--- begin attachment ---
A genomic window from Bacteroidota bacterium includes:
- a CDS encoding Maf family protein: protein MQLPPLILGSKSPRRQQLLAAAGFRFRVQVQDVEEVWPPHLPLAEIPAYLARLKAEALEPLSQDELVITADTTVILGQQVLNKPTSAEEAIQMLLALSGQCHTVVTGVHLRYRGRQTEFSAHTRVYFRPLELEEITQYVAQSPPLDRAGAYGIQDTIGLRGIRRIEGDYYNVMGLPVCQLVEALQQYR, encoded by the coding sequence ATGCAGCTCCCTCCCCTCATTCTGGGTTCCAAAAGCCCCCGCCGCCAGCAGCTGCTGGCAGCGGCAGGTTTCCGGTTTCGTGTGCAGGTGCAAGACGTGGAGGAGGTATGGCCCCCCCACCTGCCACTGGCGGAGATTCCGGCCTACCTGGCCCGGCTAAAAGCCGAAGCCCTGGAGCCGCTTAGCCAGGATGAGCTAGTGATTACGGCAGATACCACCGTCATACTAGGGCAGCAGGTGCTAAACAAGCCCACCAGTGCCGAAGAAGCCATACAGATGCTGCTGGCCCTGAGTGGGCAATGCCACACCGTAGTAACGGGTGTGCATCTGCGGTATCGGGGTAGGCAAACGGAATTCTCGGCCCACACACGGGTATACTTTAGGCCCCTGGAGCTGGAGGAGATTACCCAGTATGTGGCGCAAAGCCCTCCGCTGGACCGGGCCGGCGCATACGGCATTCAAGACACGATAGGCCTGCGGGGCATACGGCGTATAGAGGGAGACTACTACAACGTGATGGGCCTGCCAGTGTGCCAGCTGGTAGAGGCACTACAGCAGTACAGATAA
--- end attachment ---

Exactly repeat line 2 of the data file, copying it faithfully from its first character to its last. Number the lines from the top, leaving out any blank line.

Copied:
- a CDS encoding Maf family protein: protein MQLPPLILGSKSPRRQQLLAAAGFRFRVQVQDVEEVWPPHLPLAEIPAYLARLKAEALEPLSQDELVITADTTVILGQQVLNKPTSAEEAIQMLLALSGQCHTVVTGVHLRYRGRQTEFSAHTRVYFRPLELEEITQYVAQSPPLDRAGAYGIQDTIGLRGIRRIEGDYYNVMGLPVCQLVEALQQYR, encoded by the coding sequence ATGCAGCTCCCTCCCCTCATTCTGGGTTCCAAAAGCCCCCGCCGCCAGCAGCTGCTGGCAGCGGCAGGTTTCCGGTTTCGTGTGCAGGTGCAAGACGTGGAGGAGGTATGGCCCCCCCACCTGCCACTGGCGGAGATTCCGGCCTACCTGGCCCGGCTAAAAGCCGAAGCCCTGGAGCCGCTTAGCCAGGATGAGCTAGTGATTACGGCAGATACCACCGTCATACTAGGGCAGCAGGTGCTAAACAAGCCCACCAGTGCCGAAGAAGCCATACAGATGCTGCTGGCCCTGAGTGGGCAATGCCACACCGTAGTAACGGGTGTGCATCTGCGGTATCGGGGTAGGCAAACGGAATTCTCGGCCCACACACGGGTATACTTTAGGCCCCTGGAGCTGGAGGAGATTACCCAGTATGTGGCGCAAAGCCCTCCGCTGGACCGGGCCGGCGCATACGGCATTCAAGACACGATAGGCCTGCGGGGCATACGGCGTATAGAGGGAGACTACTACAACGTGATGGGCCTGCCAGTGTGCCAGCTGGTAGAGGCACTACAGCAGTACAGATAA